Only 30 percent of Senate committee chairs and ranking members currently employ at least one person of color among their top committee staff.
WASHINGTON – The Joint Center launched its interactive report card (exclusively covered in Politico) allowing users to learn how U.S. Senate full committee chairs and ranking members are faring when it comes to hiring diverse top staff in their committee offices. We define top staff as the following job titles: staff director, deputy staff director, chief counsel, general counsel, and policy director.
Of the 39 Senate committee chairs and ranking members, only five matched or had a higher racial diversity score than the population of people of color in the U.S. (40 percent):
- Sen. Brian Schatz (D-HI), Chair, Indian Affairs
- Sen. Tim Scott (R-SC), Ranking Member, Special Committee on Aging
- Sen. Maria Cantwell (D-WA), Chair, Commerce, Science, and Transportation
- Sen. Lisa Murkowski (R-AK), Ranking Member, Indian Affairs Ranking Member
- Sen. Jon Tester (D-MT), Chair, Veterans’ Affairs
Twenty-seven committee offices (11 Democratic offices, 15 Republican offices, and one Bipartisan office) have no racial diversity among top staff.
This is a bipartisan problem—most Democratic and Republican Senate committee offices do not have top staff that reflects the diversity of our nation. People of color account for 39 percent of registered Democratic voters and 14 percent of registered Republican voters. Unfortunately, 83 percent of the Democratic committee offices fail to reflect the nation’s diversity among their top staff (diversity scores that fall below 40), and 89 percent of Republican committee offices fail to reflect the nation’s diversity among top staff.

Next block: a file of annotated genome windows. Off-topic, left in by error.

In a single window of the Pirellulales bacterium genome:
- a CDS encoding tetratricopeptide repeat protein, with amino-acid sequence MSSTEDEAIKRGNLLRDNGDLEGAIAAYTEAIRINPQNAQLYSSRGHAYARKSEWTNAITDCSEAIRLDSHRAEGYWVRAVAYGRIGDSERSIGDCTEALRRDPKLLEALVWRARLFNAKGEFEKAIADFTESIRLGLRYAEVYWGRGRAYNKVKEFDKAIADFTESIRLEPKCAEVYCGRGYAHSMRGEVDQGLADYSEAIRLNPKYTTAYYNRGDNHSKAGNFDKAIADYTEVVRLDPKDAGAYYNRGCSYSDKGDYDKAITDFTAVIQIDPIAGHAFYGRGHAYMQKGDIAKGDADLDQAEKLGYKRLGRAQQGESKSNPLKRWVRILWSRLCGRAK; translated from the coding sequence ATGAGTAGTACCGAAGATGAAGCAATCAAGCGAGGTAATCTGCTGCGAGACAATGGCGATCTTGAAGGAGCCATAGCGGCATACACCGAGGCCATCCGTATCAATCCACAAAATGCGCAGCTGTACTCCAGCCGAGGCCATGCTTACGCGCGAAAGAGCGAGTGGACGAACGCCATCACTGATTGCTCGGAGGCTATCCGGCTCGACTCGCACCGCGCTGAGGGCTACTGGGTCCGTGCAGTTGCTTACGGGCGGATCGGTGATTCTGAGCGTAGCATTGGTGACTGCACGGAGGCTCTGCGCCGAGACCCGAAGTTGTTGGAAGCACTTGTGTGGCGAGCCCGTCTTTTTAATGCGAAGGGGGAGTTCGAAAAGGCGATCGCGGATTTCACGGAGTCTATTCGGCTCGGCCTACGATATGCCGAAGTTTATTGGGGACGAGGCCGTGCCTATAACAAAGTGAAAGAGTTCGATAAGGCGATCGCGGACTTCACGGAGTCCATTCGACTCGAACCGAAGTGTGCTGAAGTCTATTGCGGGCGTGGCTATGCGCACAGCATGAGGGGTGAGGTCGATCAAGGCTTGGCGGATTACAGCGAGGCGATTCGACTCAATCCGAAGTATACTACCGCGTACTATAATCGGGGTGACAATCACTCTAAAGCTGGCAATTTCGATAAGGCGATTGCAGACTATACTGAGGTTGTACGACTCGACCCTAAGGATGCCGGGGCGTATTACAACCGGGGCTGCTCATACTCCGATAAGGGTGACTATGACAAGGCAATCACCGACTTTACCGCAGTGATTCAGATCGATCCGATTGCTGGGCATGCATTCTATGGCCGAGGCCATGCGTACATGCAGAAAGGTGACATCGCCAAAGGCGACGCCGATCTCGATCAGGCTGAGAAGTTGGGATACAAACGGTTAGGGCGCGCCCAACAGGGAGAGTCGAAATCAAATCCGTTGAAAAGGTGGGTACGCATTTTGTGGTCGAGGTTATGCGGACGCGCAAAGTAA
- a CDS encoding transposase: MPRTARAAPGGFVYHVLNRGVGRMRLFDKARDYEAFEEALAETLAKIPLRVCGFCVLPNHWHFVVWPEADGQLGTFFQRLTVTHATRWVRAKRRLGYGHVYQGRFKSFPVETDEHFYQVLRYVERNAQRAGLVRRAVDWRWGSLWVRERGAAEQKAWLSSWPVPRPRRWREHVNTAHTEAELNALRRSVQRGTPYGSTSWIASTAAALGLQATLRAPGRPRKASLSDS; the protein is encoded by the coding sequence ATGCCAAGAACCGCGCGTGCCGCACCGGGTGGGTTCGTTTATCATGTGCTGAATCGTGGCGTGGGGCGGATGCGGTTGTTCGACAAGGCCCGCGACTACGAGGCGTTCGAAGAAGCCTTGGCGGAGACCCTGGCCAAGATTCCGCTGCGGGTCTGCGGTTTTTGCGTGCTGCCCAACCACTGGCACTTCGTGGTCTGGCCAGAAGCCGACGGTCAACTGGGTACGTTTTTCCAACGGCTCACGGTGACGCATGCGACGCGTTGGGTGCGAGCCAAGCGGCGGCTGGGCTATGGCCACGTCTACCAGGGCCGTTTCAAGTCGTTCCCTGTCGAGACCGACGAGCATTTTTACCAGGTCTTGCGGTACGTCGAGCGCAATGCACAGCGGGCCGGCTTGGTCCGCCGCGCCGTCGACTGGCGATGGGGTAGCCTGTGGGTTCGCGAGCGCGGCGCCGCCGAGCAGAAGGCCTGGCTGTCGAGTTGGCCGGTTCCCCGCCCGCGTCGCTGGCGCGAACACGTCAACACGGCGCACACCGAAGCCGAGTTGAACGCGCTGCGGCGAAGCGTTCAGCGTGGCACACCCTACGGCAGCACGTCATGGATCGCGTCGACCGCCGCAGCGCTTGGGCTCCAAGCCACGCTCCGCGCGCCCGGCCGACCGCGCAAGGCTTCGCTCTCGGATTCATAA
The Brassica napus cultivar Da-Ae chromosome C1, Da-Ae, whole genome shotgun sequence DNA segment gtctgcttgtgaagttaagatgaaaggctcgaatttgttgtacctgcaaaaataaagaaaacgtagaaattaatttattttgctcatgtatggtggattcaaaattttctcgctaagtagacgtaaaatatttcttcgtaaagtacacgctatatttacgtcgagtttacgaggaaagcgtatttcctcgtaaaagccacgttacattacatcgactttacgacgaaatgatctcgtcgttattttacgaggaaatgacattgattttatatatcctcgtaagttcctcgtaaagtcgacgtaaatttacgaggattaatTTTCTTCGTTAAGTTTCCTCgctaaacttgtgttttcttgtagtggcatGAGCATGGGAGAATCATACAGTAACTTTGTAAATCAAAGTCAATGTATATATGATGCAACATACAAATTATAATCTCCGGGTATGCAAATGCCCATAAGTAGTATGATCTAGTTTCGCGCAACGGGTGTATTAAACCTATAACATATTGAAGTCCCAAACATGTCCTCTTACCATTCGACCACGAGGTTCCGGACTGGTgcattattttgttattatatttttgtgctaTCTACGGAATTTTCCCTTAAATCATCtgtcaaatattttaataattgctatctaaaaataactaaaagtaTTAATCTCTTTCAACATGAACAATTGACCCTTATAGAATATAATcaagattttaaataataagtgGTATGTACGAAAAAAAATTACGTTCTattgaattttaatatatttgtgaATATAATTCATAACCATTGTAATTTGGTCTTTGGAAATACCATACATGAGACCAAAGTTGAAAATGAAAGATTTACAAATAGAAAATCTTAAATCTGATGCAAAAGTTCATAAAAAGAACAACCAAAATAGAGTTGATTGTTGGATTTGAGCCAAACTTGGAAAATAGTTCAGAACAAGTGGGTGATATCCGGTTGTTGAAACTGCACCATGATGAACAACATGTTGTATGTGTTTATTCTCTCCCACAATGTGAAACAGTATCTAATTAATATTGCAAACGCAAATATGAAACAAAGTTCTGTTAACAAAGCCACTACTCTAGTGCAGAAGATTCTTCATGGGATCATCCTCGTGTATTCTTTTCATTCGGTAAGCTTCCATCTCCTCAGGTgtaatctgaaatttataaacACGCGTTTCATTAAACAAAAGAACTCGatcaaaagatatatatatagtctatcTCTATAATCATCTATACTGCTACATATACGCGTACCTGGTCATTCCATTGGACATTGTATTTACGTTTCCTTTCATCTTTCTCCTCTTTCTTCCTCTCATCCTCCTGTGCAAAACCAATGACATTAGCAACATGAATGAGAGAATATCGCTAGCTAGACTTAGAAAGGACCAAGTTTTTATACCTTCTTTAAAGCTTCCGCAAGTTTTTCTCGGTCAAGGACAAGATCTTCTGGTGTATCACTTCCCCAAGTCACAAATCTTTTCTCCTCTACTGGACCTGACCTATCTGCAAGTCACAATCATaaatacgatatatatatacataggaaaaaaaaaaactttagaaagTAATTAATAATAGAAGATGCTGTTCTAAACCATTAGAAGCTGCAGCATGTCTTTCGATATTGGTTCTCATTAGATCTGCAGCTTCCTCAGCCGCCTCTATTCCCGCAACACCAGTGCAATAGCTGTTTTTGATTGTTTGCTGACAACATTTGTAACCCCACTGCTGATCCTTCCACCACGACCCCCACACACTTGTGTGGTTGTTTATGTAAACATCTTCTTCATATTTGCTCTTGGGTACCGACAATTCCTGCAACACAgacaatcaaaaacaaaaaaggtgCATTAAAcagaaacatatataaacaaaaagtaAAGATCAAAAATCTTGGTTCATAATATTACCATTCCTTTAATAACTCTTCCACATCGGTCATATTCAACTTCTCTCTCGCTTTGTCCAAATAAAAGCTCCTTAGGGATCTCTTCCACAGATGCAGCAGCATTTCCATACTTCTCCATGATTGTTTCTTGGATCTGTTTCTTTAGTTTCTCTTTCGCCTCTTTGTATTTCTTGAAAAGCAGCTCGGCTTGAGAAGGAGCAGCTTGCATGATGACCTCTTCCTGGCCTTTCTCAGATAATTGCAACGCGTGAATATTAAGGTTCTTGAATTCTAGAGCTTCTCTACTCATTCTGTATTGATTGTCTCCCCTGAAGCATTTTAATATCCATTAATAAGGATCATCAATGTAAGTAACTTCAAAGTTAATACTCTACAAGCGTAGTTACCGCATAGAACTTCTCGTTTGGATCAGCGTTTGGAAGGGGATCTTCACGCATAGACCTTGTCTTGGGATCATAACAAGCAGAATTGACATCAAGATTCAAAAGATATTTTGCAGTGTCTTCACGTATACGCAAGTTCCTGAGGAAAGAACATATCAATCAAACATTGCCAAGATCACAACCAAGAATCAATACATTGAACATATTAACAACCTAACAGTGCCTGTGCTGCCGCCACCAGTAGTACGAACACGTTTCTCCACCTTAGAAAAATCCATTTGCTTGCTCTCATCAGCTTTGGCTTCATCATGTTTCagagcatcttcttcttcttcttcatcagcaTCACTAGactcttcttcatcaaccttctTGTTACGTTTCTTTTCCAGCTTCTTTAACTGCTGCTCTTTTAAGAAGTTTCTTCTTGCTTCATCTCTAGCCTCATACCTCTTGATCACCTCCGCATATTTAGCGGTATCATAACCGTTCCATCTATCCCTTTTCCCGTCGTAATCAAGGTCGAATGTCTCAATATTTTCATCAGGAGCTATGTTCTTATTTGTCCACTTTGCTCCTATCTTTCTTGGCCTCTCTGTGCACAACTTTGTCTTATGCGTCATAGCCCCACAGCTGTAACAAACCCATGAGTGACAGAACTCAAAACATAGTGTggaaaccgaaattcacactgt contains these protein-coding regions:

Diversity among top staffers of U.S. Senate full committees is critical because committee top staffers play essential roles in policymaking and in managing the confirmation process for federal judges, U.S. Attorneys, cabinet secretaries, ambassadors, and other executive branch and independent agency leadership. These top committee staff think through how policies and appointments will affect various communities, and often hire, manage, promote, and dismiss other staff.
The Joint Center will release more detailed analysis and data disaggregated by race, position, and party affiliation soon in Dr. LaShonda Brenson’s forthcoming report Racial Diversity Among Senate Committee Top Staff. In that report, Dr. Brenson will reveal the percentage of top committee staffers by race/ethnicity and political party.
Since 2015, the Joint Center’s congressional staff diversity program has focused on researching and disseminating information on the importance of having a diverse congressional staff. Our findings can be found in our following reports: Racial Diversity Among Top Senate Staff (2015), Racial Diversity Among Top House Staff (2018), and Racial Diversity Among Top Staff in Senate Personal Offices (2020).
Congress has since taken essential steps to improve transparency and staff diversity. For the past four years, Senate Democrats led both chambers by releasing racial/ethnic data about the staff in Democratic Senators’ personal and committee offices. Senate Democrats, however, have not disclosed the diversity of top staff.
Senators should work together and follow the lead of the U.S. House of Representatives by establishing an Office of Diversity and Inclusion that develops a diversity plan and helps Senate offices in recruiting, hiring, training, promoting, and retaining a diverse Senate staff. Earlier this year, the Joint Center organized a letter signed by over 35 civil rights groups addressed to Senate Majority Leader Chuck Schumer (D-NY) urging his office to establish a bipartisan Senate Diversity and Inclusion Office.